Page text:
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Children would be able to enroll in French immersion as early as junior kindergarten, under a proposal the Toronto District School Board will consider this week as part of sweeping changes to its French-as-a-second language programs.

A staff report to board trustees, which is expected to come forward at a meeting on Wednesday, outlines the changes and states that the report’s focus is on “providing equitable access to learning opportunities so that all students can gain the foundational skills they will need to thrive, whatever future pathway they choose.”

Several entry points to the French-as-second-language program would also be phased out under the plan. Currently, the board offers a range of times and ways that students can start French: the immersion program starting in senior kindergarten, a less intensive junior extended French program that starts in Grade 4, and four locally-managed programs with different entry points that operate in a limited number of schools.

Under the proposal, the board would only offer entry into French immersion in junior kindergarten and Grade 4. It also calls for the board to look at maximum caps at entry points to ensure the program is viable at schools, and to account for attrition rates.

By streamlining the program with two system-wide entry points, the report said the TDSB would be able to concentrate its resources better. A second entry point into the French immersion program in Grade 4 would also let newcomer families, for example, access the program once children settle into schooling.

The proposed changes at the TDSB, Canada’s largest school board, come as school districts in many parts of the country struggle with reconfiguring classrooms and finding qualified French teachers, in response to increasing interest among parents that want to give their children a chance to learn a second language, or a competitive edge.

It also comes as the board, facing a budget shortfall, looks at cutting busing for elementary students in its French programs in September, 2020.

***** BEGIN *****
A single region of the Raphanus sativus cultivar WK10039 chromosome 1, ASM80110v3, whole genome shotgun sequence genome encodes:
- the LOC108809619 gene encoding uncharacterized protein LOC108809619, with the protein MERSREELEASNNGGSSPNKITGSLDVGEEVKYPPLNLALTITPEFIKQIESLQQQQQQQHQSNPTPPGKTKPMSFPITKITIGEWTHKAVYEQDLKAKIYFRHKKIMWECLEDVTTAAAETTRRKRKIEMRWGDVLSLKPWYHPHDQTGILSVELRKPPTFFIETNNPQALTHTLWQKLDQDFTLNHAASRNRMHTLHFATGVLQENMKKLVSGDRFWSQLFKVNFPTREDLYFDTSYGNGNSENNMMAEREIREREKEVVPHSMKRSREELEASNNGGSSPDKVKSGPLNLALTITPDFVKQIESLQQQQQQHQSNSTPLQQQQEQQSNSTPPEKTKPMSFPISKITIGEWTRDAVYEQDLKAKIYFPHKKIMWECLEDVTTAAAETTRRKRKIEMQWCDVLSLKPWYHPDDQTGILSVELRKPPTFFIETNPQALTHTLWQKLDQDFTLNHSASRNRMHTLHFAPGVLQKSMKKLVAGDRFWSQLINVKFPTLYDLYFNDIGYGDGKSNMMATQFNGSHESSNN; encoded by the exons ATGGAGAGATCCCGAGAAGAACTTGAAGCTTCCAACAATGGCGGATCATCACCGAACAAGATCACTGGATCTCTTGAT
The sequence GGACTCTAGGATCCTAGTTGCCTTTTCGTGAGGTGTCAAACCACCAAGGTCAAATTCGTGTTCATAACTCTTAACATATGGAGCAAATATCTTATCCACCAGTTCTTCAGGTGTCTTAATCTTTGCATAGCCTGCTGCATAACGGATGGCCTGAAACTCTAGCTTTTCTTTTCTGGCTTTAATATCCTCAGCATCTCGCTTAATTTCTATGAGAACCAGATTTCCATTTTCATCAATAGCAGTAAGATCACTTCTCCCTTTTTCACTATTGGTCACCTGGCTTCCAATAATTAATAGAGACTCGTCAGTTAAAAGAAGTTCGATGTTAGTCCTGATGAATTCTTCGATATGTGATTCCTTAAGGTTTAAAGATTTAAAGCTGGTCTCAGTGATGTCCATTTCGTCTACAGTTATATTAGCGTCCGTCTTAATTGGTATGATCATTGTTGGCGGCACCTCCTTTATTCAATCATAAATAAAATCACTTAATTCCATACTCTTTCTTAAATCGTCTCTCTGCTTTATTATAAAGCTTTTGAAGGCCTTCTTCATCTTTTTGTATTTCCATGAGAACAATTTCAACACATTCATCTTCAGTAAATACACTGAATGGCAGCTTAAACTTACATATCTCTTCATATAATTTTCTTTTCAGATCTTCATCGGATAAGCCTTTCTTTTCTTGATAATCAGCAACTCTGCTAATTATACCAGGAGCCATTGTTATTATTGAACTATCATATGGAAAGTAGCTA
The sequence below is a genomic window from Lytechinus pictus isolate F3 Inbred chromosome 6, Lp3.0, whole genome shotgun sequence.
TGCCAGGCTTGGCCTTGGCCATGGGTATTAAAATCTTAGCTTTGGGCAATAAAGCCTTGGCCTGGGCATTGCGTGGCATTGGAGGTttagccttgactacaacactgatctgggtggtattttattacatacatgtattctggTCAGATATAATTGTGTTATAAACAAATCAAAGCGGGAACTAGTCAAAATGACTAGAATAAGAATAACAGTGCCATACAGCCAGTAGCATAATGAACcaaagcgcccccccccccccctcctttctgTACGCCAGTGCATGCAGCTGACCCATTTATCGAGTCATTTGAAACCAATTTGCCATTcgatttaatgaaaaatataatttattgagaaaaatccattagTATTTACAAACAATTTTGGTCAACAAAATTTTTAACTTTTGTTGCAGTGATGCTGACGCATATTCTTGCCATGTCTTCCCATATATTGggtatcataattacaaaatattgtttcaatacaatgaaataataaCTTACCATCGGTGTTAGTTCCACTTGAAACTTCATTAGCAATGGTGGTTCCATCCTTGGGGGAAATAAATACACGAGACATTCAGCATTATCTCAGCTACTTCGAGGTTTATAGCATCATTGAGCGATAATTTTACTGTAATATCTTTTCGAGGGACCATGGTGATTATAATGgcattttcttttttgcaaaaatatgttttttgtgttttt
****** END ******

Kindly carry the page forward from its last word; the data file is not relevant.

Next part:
Unlike other school boards, which typically have one or two entry points to study French, the TDSB has six.

Robin Pilkey, chair of the TDSB, described the changes as “bold.”

She said that the TDSB embarked on a large review last year on its French programs, and looked at research around French language education as well as heard concerns from parents and students.

“It could really be a turning point for French-as-a-second-language education across our board,” Ms. Pilkey said in an interview on Saturday.

“We haven’t taken a very serious look at our French programs in many years, and when we did take a serious look last year, many issues came to the surface that people were concerned about, that we can’t ignore,” Ms. Pilkey said.

French is taught in a variety of ways in Canadian schools, including French immersion and core French, which starts in Grade 4 and where students learn the language as a stand-alone subject.

Many in the review said the core French program is lacking in supports, and the report calls for strengthening it by targeting professional learning for new and experienced core French teachers, among other items.

The changes, which trustees will need to approve, could begin to be phased in by 2022.

Betty Gormley, executive director of the Canadian Parents for French Ontario, said that while her organization was pleased with a junior kindergarten entry point into French immersion, eliminating the others – especially one in Grade 7 – would mean fewer opportunities for students who may choose to study French.

Further, she said in an e-mail on Sunday that “while the TDSB report highlights its inclusive policy it [is] simultaneously placing barriers to access.”

“Lack of transportation to the French Immersion program will have a negative impact on enrolment," Ms Gormley said. “It is a direct barrier to access just as [is] capping the program, a practice that will now be imposed at the TDSB.”